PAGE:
It's been a decade and a half in the making, but now the time has finally come to see the USAF's new tanker in whole form, moving under its own power. The KC-46A is based on different elements of different variations of the Boeing 767, and once fielded, it will represent a massive capability increase in American aerial refueling and transport capabilities.

UPDATE 10:30AM 12/28/2014: See the first pics of the KC-46 demonstrator take flight by cliking here:

Today, December 27th, 2014, the winner of the long-fought and highly controversial KC-X contract rumbled out of its parking spot at Boeing's heavy airliner plant in Everett, Washington, and executed a series of taxi tests, including high-speed runs. The wide-body airliner-cum-cargo hauler-cum military aerial refueler should make its first flight very soon, with some rumors stating that it could happen as early as tomorrow.

The KC-46A will feature innovative new technologies and capabilities. A three-point hose and drogue refueling system will be standard along with a fly-by-wire refueling boom. Omitted from the KC-46A design is the traditional 'boom pod' with its bay window and line-of-sight boom control station. Instead, the KC-46A will use a 3D video system fed to a refueling console for boom control.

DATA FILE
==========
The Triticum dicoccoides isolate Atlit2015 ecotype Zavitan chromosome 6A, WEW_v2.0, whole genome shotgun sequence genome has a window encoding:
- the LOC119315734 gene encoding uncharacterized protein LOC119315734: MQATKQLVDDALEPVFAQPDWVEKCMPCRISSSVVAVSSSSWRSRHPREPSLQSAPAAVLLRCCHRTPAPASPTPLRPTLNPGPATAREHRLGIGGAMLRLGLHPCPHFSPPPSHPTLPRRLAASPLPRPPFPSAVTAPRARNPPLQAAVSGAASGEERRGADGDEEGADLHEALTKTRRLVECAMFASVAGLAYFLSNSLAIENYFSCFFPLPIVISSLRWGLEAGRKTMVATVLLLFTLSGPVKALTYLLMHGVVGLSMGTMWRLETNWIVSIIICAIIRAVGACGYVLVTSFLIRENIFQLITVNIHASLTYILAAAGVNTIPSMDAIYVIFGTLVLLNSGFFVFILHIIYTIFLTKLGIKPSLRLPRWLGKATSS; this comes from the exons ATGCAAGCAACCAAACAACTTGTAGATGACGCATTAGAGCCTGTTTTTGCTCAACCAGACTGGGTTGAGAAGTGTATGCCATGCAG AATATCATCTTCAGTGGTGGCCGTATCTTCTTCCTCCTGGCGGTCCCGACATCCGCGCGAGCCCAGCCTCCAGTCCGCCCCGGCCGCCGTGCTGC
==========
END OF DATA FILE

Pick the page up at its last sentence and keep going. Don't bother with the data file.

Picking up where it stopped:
Industry provided photo of the KC-46A's 3D refueling control station:

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The Pegasus will be equipped with a modern radar warning receiver and defensive countermeasure systems, along with a full glass cockpit and an advanced navigation system to comply with international standards. When it comes to lugging cargo around, the KC-46A far exceeds the KC-135 in every respect, with 18 palets being carried on a single mission. The Pegasus will also be more economical to operate considering the enhanced capability it provides over the Stratotanker. Other goodies include night-vision compatible lighting and future multi-mission capabilities via in the installation of plug-and-play consoles.

The KC-X contract will likely see 179 KC-46As replace the oldest KC-135 Stratotankers (some are close to 60 years old) at a cost of over $50 billion through 2028. The first four units will work as engineering test and evaluation models, with the 175 that follow being 'front line' KC-46s. Hundreds more Pegasus tankers could continue to be supplied beyond the initial 179 aircraft if the USAF is happy with the jet's performance and there are funds available. The first 18 combat capable KC-46As will be delivered by the end of 2017 to McConnell AFB, in Wichita, Kansas. Altus AFB, located in Oklahoma, will house the type's official training unit.

Foxtrot Alpha will keep you up to date as the KC-46A program evolves and remember: Nobody kicks ass without tanker gas... NOBODY!

Taxi pictures via our friend and talented photographer Jeremy Dwyer-Lindgren / JDLMultimedia, click here to see more of his outstanding shots.

Tyler Rogoway is a defense journalist and photographer who maintains the website Foxtrot Alpha for Jalopnik.com You can reach Tyler with story ideas or direct comments regarding this or any other defense topic via the email address Tyler@Jalopnik.com